Temporomandibular joint disorder, or dysfunction, (TMD) is a common condition that limits the natural functions of the jaw, such as opening the mouth and chewing. It currently affects more than 10 million people in the United States. It is sometimes incorrectly referred to as simply “TMJ,” which represents the name of the joint itself. TMD affects more women than men and is most often diagnosed in individuals aged 20 to 40 years. Its causes range from poor posture, chronic jaw clenching, and poor teeth alignment, to fracture or conditions such as lockjaw, where the muscles around the jaw spasm and reduce the opening of the mouth. Physical therapists help people with TMD ease pain, regain normal jaw movement, and lessen daily stress on the jaw.
- Bad posture habits
- Chronic jaw clenching (“bruxism”)
- Problems with teeth alignment (“malocclusion”)
- Trismus (“lockjaw”)
The symptoms of TMD can be temporary or last for years. Jaw pain is the most common symptom.
- Jaw pain
- Jaw fatigue
- Difficulty opening your mouth to eat or talk
- Ringing in your ears
- Popping sounds in your jaw
- Neck pain
- Locking jaw
Baudry Therapy Center can help you restore the natural movement of your jaw and decrease your pain. Based on your condition, your therapist will select treatments that will work best for you. Your treatments may include:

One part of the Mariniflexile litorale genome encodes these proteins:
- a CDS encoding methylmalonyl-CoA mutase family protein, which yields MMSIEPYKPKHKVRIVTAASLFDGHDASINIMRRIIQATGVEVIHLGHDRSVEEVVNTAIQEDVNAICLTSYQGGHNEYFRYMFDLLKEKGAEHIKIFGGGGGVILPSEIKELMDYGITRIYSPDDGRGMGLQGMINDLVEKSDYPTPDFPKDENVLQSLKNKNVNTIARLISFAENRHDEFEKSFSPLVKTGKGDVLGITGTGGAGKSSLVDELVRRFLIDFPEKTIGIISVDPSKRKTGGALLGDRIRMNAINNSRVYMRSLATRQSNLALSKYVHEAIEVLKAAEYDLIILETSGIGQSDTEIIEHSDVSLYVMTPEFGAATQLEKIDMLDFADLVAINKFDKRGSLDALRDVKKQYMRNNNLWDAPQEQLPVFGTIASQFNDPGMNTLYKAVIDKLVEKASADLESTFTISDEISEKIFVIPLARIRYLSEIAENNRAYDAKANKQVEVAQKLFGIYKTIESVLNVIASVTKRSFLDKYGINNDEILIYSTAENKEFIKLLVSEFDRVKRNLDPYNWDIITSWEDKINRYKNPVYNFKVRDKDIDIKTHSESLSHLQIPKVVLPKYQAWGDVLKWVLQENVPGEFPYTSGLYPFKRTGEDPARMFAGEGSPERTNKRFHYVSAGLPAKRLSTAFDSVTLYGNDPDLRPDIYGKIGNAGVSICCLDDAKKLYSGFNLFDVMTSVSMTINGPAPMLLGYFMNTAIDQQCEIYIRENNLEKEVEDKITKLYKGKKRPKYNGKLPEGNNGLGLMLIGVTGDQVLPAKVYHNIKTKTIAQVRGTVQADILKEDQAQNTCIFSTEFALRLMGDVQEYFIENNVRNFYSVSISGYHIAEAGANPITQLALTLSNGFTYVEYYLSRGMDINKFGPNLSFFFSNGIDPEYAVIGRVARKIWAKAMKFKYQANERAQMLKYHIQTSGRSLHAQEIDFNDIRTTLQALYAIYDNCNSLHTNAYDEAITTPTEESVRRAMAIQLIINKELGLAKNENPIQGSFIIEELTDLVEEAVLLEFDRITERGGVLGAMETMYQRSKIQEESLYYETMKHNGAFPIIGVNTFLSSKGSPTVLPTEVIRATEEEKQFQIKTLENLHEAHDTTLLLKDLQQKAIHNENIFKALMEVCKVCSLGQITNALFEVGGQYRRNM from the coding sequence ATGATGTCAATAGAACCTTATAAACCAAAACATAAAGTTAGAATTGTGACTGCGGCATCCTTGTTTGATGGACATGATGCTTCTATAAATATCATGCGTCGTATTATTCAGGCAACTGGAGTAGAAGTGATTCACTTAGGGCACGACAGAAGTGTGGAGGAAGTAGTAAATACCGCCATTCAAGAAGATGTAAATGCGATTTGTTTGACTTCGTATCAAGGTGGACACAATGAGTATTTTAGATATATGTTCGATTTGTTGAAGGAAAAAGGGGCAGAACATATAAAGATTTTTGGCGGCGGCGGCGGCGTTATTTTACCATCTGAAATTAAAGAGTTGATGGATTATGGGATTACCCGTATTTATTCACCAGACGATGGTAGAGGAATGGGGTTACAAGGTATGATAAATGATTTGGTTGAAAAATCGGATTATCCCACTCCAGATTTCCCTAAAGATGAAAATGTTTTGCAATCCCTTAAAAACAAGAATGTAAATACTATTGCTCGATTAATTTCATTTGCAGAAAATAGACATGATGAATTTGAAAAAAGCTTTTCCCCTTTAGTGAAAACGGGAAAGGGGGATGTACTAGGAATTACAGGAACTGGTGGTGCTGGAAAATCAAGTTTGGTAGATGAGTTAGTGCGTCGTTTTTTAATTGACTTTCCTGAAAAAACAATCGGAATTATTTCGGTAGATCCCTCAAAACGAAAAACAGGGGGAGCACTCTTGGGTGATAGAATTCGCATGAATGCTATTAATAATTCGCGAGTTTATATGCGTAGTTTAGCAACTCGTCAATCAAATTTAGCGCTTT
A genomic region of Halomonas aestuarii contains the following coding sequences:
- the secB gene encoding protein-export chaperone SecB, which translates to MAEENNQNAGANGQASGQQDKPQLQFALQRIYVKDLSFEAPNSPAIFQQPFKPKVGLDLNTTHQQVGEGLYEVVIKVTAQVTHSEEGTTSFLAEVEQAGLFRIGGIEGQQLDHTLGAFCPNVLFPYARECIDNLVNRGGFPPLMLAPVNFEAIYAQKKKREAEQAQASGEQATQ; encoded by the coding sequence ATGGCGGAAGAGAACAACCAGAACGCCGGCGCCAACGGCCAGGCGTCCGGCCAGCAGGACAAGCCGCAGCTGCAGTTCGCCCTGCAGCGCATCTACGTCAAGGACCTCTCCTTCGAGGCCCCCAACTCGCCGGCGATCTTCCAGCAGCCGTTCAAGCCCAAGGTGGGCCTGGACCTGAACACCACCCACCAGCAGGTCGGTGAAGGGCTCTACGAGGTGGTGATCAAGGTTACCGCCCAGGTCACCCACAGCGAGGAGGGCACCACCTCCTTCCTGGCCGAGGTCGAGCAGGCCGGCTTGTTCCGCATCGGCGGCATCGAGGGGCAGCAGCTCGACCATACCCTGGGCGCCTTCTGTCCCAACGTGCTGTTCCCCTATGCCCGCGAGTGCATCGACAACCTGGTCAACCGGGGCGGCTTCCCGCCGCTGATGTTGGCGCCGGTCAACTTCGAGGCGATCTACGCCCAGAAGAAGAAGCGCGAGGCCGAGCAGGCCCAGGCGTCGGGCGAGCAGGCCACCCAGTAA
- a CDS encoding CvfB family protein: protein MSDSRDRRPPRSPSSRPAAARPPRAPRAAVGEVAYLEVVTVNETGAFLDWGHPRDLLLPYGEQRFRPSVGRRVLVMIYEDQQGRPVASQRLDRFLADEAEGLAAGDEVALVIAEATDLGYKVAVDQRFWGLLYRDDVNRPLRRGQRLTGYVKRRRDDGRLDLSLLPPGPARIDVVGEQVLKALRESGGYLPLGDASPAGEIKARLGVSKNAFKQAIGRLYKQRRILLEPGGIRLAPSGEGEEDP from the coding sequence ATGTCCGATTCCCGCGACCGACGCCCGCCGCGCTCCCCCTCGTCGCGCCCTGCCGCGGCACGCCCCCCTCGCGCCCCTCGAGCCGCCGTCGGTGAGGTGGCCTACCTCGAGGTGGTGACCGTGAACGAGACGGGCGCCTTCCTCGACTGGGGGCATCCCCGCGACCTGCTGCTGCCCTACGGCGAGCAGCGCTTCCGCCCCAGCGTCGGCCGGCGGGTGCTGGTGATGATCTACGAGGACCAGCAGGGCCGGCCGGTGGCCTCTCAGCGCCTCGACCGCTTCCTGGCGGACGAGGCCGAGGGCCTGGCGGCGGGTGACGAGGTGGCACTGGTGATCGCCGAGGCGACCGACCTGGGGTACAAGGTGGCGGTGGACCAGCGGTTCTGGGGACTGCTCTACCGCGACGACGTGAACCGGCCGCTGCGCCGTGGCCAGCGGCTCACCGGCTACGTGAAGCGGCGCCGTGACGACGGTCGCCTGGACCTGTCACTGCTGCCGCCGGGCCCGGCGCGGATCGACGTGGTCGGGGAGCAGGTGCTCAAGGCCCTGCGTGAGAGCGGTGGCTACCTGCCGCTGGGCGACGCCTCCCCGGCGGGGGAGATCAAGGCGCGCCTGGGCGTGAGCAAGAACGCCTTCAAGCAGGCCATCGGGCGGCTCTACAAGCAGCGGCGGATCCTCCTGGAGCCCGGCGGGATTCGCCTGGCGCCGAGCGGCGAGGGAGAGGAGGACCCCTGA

- Posture Education. If you sit with your head in an increased forward position, you are placing greater strain on the muscles beneath your chin, causing the lower jaw to pull back and the mouth to be in an open position even when resting, increasing stress on the TMJ. You also might be overworking the jaw muscles to force the jaw closed so your mouth isn’t open all the time. Your physical therapist will teach you to be aware of your posture so that you can improve the resting position of your jaw, head, neck, breastbone, and shoulder blades when you’re sitting and walking.
- Improving Jaw Movement. Physical therapists use skilled hands-on techniques (manual therapy) to gently increase movement and relieve pain in tissues and joints. Your physical therapist may use manual therapy to stretch the jaw in order to restore normal joint and muscle flexibility or break up scar tissues (“adhesions”) that sometimes develop when there is constant injury.
- Your physical therapist will teach you special “low-load” exercises that don’t exert a lot of pressure on your TMJ, but can strengthen the muscles of the jaw and restore a more natural, pain-free motion.
- Referral to a Dentist. If your TMD is caused by teeth alignment problems, your physical therapist can refer you to a dentist who specializes in TMD, who can correct the alignment with special appliances, such as “bite guards” that create a natural resting position to relax the TMJ, relieve pain, and improve jaw function.
If you are experiencing TMJ pain or discomfort, Call Baudry Therapy Center to schedule a PT evaluation. Our therapists will help you understand how your hand works, determine the source of the pain, learn how to decrease the pain and help you develop the strategies to back in the game. Our therapy consistently ranks in the Top 5% in outcomes nationwide.